Sunday, June 22, 2014

Lupa, Satisfying Food at Close Quarters

I would have happily eaten more.
Before we walked to Lupa, Mario Batali’s “Osteria Romana” in Greenwich Village, we checked out Eric Asimov’s review in The New York Times. Shorter Asimov: Lupa is inconveniently crowded. That was certainly true, but first let’s get there.

We walked over. Things seemed quiet. No line. We read the menu. Ninety-minute wait for a table. We were advised to check back in about a half hour. We wandered about for a bit, returning to the restaurant about a half hour later. We were told it would be another forty-five minutes, but they actually sat us about fifteen minutes later. Were it not New York, I’d probably worry about starting dinner past 10 at night. Not so much a problem here. I did notice, however, that the restaurant did clear out while we were having our dinner. We weren’t the last to be seated, but we were a late seating.

We were shown to a table right next to a passageway to a service area. Waitstaff came in and out of this for various reasons. The focaccia and olive oil were plated up here. After about the fifth time someone grazed my elbow, I suggested to James that we quietly move the table two inches closer to the next table. He offered to swap seats with me, but I pointed out that as he is larger than I am, he was only going to be a bigger target. Once we shifted out of the traffic path, I was bumped into no more. (And when the party at an adjacent table cleared out, that gave the staff even more room. I gave a silent thanks to the woman who admonished a gentleman in her party that “chairs don’t push themselves in.”)

We did better than the couple at the next table. A person at the table beyond theirs, returning to his seat accidentally knocked their salumi platter to the floor. The staff was very apologetic to the couple. They declined getting a replacement salumi platter, so I assume the restaurant simply took it off the bill.
Careful, you could choke someone
on those

We went for the chef’s Roman tasting with a wine pairing, and we added a small cheese course before the dessert. That meant four glasses of wine and a liqueur. We had some eating and drinking ahead. The first item was carciofi alla romana, Roman braised artichokes. James and I both thought of the other artichoke dish you get in Rome, carciofi all giudea, which are deep fried. These are braised. Mario Batali’s own recipe online doesn’t have any chili. This did and was a little hot for my taste. I felt the chili didn’t work well with the wine pairing, a Frascati Castel de Paolis.

The next course was rigatoni alls gricia. The rigatoni were perfect. James and I discussed whether this was a water and semolina pasta, or an egg pasta. I think egg pasta. The fat from the guanciale gave the sauce a buttery feel cut the pepper in the sauce. Here, the wine, a Capomole Marco Carpineti, went beautifully, although I was so entranced by the rigatoni, I forgot to drink my wine. When my bowl was empty, my glass was still reasonably full. I don’t want to be unfair to the strozzapreti with sugo finito, but it just couldn’t compete with its predecessor. It was a wonderful dish, the sauce on the “priest stranglers” mildly flavored by the guanciale that had been cooked in it. It suffered only by not being another bowl of rigatoni.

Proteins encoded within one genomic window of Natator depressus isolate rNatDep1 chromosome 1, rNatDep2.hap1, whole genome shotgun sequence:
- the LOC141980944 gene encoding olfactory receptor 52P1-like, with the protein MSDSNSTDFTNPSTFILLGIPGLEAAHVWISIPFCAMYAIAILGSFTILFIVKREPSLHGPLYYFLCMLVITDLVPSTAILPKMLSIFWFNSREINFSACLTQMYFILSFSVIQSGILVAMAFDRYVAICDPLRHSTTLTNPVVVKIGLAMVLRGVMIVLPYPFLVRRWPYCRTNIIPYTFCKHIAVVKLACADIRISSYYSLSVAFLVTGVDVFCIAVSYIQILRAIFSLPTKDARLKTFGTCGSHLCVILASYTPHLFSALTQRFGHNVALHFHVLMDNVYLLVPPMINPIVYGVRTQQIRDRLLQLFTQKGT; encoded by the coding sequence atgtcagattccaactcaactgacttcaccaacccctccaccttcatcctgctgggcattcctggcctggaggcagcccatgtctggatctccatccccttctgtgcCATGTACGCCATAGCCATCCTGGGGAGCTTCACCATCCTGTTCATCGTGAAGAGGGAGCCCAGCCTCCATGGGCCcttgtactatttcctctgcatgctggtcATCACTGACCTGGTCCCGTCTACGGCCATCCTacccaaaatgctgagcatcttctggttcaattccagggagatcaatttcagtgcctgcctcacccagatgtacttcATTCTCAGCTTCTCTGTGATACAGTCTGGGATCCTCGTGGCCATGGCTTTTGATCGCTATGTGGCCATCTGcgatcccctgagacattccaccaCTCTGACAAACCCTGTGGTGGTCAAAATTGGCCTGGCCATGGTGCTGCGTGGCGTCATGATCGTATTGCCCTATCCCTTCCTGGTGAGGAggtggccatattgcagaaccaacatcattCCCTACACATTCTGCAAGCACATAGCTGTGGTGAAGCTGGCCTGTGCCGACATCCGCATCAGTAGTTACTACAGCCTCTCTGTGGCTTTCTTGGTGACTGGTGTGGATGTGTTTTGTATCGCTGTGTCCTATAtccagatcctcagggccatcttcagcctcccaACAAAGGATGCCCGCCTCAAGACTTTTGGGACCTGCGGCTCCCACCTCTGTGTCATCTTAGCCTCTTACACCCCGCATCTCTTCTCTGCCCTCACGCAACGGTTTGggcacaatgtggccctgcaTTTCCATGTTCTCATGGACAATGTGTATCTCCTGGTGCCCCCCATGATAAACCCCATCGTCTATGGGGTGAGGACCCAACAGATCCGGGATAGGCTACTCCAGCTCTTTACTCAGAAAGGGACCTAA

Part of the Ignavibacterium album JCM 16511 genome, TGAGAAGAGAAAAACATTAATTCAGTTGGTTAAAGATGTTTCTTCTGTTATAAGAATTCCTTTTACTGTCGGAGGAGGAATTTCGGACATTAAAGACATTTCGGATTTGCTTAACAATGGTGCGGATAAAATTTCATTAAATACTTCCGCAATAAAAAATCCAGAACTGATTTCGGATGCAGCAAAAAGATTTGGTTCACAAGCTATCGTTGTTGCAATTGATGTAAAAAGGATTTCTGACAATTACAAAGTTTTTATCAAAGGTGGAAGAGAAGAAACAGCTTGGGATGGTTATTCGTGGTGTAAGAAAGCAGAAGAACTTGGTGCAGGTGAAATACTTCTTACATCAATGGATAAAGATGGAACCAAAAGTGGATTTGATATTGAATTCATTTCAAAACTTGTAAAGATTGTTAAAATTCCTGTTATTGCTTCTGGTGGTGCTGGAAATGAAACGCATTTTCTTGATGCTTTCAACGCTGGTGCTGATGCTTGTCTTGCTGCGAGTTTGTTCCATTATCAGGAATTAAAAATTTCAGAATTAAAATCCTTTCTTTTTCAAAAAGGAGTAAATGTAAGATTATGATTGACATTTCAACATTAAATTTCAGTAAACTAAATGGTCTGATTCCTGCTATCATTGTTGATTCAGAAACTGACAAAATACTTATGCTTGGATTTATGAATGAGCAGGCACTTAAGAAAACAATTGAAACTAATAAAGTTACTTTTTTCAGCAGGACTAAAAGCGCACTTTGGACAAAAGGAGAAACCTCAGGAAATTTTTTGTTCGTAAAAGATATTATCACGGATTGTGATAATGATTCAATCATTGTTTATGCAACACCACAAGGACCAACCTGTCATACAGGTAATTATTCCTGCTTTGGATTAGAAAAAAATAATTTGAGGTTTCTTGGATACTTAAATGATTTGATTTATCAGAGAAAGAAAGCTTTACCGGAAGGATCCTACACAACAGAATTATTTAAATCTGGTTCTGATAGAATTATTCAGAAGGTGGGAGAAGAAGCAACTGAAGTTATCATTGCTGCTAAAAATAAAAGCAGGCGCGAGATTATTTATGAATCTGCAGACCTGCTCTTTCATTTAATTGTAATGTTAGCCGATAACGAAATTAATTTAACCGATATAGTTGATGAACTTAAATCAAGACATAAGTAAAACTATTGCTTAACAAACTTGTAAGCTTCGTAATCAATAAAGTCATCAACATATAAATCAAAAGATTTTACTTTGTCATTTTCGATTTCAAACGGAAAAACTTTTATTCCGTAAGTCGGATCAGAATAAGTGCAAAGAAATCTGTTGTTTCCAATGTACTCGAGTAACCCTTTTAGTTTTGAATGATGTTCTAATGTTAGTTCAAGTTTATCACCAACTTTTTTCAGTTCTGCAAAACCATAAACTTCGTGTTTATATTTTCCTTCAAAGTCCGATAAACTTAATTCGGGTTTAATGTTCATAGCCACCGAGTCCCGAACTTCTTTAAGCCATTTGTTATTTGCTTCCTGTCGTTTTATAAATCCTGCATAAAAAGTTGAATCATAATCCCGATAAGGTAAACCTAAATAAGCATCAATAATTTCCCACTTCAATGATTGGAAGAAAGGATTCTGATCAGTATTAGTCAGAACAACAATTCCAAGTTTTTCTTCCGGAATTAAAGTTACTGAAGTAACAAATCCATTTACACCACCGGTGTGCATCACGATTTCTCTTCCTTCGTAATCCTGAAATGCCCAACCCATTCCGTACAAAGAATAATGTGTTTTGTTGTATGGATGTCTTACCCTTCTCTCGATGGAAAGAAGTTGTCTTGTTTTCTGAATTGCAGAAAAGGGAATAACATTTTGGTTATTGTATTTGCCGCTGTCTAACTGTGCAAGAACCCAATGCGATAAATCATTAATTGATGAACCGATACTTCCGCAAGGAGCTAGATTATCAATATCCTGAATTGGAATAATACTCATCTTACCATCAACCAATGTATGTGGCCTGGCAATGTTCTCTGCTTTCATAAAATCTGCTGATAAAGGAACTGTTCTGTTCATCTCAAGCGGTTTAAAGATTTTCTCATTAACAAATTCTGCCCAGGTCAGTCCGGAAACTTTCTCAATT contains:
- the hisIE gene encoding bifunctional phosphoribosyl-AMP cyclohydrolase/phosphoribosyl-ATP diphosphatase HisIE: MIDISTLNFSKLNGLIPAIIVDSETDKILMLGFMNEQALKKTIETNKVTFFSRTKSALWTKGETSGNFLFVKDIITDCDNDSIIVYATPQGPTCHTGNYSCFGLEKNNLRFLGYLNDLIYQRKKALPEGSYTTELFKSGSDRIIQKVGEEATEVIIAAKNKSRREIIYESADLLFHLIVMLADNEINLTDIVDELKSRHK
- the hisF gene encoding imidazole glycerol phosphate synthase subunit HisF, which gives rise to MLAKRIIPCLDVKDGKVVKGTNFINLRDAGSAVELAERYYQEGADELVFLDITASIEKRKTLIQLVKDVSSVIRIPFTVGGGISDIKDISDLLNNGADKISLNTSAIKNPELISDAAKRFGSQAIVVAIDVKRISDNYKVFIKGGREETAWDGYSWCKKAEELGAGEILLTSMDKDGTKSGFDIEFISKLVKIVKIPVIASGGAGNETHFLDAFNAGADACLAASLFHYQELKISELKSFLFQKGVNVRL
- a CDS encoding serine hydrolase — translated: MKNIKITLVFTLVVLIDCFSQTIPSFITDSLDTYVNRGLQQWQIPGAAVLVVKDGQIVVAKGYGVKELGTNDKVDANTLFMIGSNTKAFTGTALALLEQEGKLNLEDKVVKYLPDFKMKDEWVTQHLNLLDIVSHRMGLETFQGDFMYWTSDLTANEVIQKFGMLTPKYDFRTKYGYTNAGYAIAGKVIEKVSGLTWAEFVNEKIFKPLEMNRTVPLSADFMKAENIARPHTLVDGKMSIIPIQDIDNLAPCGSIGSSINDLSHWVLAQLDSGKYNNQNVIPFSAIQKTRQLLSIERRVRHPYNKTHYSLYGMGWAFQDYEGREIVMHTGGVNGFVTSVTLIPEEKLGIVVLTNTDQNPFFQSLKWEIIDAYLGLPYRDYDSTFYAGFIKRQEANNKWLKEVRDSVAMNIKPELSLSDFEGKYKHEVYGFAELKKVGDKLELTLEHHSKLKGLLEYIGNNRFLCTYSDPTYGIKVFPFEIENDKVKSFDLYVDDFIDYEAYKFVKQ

Photography by light of the
tea candle at the table
After two pastas, it was time for a secondo. The braised oxtail, coda alls vaccinara, was a fantastic dish that had James and I thinking both about oxtail and celery. I did not neglect the wine, a Cesanese del Piglio Corte dei Papi, which was every bit as yummy as the oxtail. The cheese course was nice, although I felt our cheeses could have been more readily distinguishable from each other. Two cheeses, both about the same. It came with a rhubarb conserve that was a delightful condiment that would have been a better paring with more distinctive cheeses.

Finally, a clash. I love amari in general, and the one they served with the dessert, Amaro CioCiaro, is one of my favorites. It was was a little too bitter to go well with their tartufo. I could think of some amari that might go better with the nuts, chocolate, and hazelnut ice cream, but no matter. I ate my dessert and had a nice glass of amaro afterwards as a digestivo. On the way out, we chatted with the bartender for a bit. I noted the clash. “Do you want your money back?” No, I had my value, as I said. We tried a drops of a few other amari, broadening our knowledge even further.

We left happy. Yes, it’s a crowded restaurant, but the food they serve there satisfies the senses, so I could cope with a little crowding.
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